A Charcut above the rest?- Charcut Calgary
Recently we had a friend, Shana, come to visit us and Canada for the first time. Being ever self conscious hosers, we wondered how on earth we were going to plan activities and meals that would not disappoint a native New Yorker who has a world of top shelf options on her doorstep.
I got it! We’ll battle top shelf with Top Chef! (Canada).
So after a beautiful overnighter in Banff, and a spectacular trio of pizza’s at The Bear Street Tavern, we set off to Calgary.
The rumours are all true, Charcut is indeed f’ing great. Top Chef Canada 3rd place finisher Connie DeSouza was on holidays, but her partner chef John Jackson was kicking enough ass in the kitchen for 2.
We arrived on a rainy monday for lunch and upon being seated, we began to let go of the stress of parking in downtown Calgary at noon.
We started with Slow Roasted Heirloom Beets, House-made soft goats cheese, mint, and basil. Three thumbs up from our table of 3. Nice tender beets, and fantastic house made goat cheese. Great start.
Shana ordered the Rotisserie Chicken Salad Sandwich, with pancetta, arugula, and DeSousa family piri piri aioli. Another 3 thumbs up around the table. Creamy, tasty, and paired perfectly with house made foccocia bread.
My wife Robyn went for the house cured ham and cheese sandwich, on the same fantastic fococcia bread. How can a simple ham and cheese sandwich be the most delicious thing at the table? Seriously, Robyn has been talking about it for over a week since we left. I guess you’ll have to go to Charcut yourself and find out.
The lunch special also came with an organic turkey and barley soup. Since Robyn is not a barley fan, I played good samaritan and helped her out by eating it. Seasoned perfectly, it was a nice light compliment to the heavier components of the lunch. I’m pretty sure I’m due the Order of Canada for helping her with that one.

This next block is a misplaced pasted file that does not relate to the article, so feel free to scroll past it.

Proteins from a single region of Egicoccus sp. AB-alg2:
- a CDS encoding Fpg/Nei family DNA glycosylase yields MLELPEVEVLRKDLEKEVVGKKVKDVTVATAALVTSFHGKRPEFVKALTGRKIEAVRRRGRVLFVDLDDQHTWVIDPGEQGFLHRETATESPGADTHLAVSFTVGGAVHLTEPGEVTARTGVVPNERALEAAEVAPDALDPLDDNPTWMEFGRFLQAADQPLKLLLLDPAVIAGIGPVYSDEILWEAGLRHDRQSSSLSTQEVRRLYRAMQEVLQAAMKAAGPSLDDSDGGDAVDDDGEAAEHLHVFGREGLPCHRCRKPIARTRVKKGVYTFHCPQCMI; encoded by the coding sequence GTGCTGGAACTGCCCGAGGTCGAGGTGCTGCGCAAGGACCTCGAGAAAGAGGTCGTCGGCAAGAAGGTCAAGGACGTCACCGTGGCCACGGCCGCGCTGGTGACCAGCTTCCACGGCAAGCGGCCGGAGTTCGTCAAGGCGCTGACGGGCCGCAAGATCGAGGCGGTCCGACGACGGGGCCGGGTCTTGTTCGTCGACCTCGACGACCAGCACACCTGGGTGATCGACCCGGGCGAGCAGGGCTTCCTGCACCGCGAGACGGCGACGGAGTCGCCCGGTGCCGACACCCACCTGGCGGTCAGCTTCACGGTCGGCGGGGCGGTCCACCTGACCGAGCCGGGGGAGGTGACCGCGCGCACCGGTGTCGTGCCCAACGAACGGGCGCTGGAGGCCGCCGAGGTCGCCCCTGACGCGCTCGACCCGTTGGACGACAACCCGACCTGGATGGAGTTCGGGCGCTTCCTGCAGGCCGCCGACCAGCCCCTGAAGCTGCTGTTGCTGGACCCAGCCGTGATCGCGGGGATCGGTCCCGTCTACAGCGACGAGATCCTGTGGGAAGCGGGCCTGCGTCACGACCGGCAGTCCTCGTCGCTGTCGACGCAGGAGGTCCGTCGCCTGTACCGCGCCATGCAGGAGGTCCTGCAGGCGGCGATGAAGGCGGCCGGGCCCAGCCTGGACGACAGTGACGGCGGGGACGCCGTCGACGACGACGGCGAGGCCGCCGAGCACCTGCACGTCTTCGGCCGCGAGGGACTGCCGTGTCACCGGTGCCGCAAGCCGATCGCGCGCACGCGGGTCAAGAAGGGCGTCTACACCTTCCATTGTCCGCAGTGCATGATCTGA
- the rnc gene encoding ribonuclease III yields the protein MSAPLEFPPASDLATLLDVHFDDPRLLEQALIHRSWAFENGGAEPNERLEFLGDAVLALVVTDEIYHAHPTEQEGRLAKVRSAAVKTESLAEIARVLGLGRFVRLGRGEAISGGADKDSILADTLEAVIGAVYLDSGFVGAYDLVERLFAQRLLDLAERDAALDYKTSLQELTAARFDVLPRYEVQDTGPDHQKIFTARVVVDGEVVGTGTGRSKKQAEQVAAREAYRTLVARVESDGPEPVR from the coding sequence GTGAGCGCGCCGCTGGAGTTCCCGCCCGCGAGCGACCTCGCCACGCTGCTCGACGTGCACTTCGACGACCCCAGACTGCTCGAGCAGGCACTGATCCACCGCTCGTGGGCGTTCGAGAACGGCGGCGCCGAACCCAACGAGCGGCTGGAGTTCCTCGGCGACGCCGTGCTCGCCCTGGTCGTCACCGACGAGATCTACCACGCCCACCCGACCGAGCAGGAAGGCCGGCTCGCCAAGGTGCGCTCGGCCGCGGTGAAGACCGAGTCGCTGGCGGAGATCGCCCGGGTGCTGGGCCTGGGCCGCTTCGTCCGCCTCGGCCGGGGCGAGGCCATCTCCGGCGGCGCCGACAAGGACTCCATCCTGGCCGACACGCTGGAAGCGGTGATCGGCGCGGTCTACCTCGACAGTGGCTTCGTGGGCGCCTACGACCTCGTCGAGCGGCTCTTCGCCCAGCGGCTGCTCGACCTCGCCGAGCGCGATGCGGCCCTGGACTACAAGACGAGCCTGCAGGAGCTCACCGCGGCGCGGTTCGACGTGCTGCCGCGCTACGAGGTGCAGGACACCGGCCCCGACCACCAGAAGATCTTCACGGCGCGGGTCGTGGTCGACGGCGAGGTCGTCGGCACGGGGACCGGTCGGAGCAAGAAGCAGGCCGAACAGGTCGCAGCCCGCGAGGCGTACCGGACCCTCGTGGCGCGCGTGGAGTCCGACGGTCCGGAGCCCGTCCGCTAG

I went for the Country Sausage with slow cooked Broxburn Farm’s peppers and caramelized onions. It was a good sized portion of nicely spiced sausage, served atop a warm roll (which I found a bit strange and un-needed). As with all of our dishes, mine was served with the most amazing parmesan french fries. The very thinly shaved fresh parmesan was a perfectly salty, rich addition to the perfectly cooked fries.
I was really impressed with the start of our meal and tweeted about it from the table (follow me @baconhound). Chef John saw my tweet and decided to be an all around fantastic guy and send a complimentary Pork Rillttes with crostini and arugula.
I had never eaten a Rillettes before, but I knew it was kind of like a chunky pork pate, served cold. I was a little skeptical of the texture and temperature, but in the end we were all really impressed with the flavour, and savagely emptied the jar of creamy pork-y-ness onto the crostini’s. It was one of my favourite things at the table.
I did get the chance before we left to wander over to the kitchen and introduce myself to John. Seems like a pretty good guy. We chatted mostly about their new Alley Burger Truck, and how overwhelmingly popular it’s proved to be in their first couple weeks. I suggested that we may be packing a couple cars full of hungry Edmontonians and coming down to sample Calgary’s bevy of new food trucks one weekend soon.
Of course we couldn’t visit Charcut without getting a bag of warm cookies to go, after our post-gorging/ pre-heading out into the miserable rain, coffee. The chocolate chip cookies were to die for. What is it about warm chocolate chip cookies that turns normal, law abiding people into savage, cookie- thieving monsters?
Often hyped restaurants fail to live up to the expectations, so the fact Charcut managed to over-deliver on our expectations is very impressive. Especially considering we didn’t even get to sample anything from the Rotisserie. Heck, even our New Yorker was impressed.
I can’t wait to return and try out the dinner menu.